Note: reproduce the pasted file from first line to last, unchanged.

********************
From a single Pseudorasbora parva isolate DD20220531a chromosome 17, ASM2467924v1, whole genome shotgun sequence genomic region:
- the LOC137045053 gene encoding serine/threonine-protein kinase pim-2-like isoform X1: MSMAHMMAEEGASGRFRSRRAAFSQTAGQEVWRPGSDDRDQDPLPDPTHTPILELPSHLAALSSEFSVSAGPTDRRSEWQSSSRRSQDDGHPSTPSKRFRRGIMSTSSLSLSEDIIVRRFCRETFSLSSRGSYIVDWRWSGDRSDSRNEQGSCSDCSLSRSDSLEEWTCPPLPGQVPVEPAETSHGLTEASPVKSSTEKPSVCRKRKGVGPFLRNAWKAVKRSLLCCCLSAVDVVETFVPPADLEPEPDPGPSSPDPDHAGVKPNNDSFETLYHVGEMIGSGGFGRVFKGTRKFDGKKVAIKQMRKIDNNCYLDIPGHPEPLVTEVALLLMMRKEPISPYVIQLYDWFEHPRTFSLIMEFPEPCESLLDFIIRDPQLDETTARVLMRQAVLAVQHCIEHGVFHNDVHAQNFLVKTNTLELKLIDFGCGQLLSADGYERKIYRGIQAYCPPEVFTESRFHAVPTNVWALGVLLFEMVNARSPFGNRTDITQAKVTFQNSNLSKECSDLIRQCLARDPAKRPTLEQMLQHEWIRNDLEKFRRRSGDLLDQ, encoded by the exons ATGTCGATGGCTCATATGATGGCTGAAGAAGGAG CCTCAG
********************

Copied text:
From a single Pseudorasbora parva isolate DD20220531a chromosome 17, ASM2467924v1, whole genome shotgun sequence genomic region:
- the LOC137045053 gene encoding serine/threonine-protein kinase pim-2-like isoform X1: MSMAHMMAEEGASGRFRSRRAAFSQTAGQEVWRPGSDDRDQDPLPDPTHTPILELPSHLAALSSEFSVSAGPTDRRSEWQSSSRRSQDDGHPSTPSKRFRRGIMSTSSLSLSEDIIVRRFCRETFSLSSRGSYIVDWRWSGDRSDSRNEQGSCSDCSLSRSDSLEEWTCPPLPGQVPVEPAETSHGLTEASPVKSSTEKPSVCRKRKGVGPFLRNAWKAVKRSLLCCCLSAVDVVETFVPPADLEPEPDPGPSSPDPDHAGVKPNNDSFETLYHVGEMIGSGGFGRVFKGTRKFDGKKVAIKQMRKIDNNCYLDIPGHPEPLVTEVALLLMMRKEPISPYVIQLYDWFEHPRTFSLIMEFPEPCESLLDFIIRDPQLDETTARVLMRQAVLAVQHCIEHGVFHNDVHAQNFLVKTNTLELKLIDFGCGQLLSADGYERKIYRGIQAYCPPEVFTESRFHAVPTNVWALGVLLFEMVNARSPFGNRTDITQAKVTFQNSNLSKECSDLIRQCLARDPAKRPTLEQMLQHEWIRNDLEKFRRRSGDLLDQ, encoded by the exons ATGTCGATGGCTCATATGATGGCTGAAGAAGGAG CCTCAG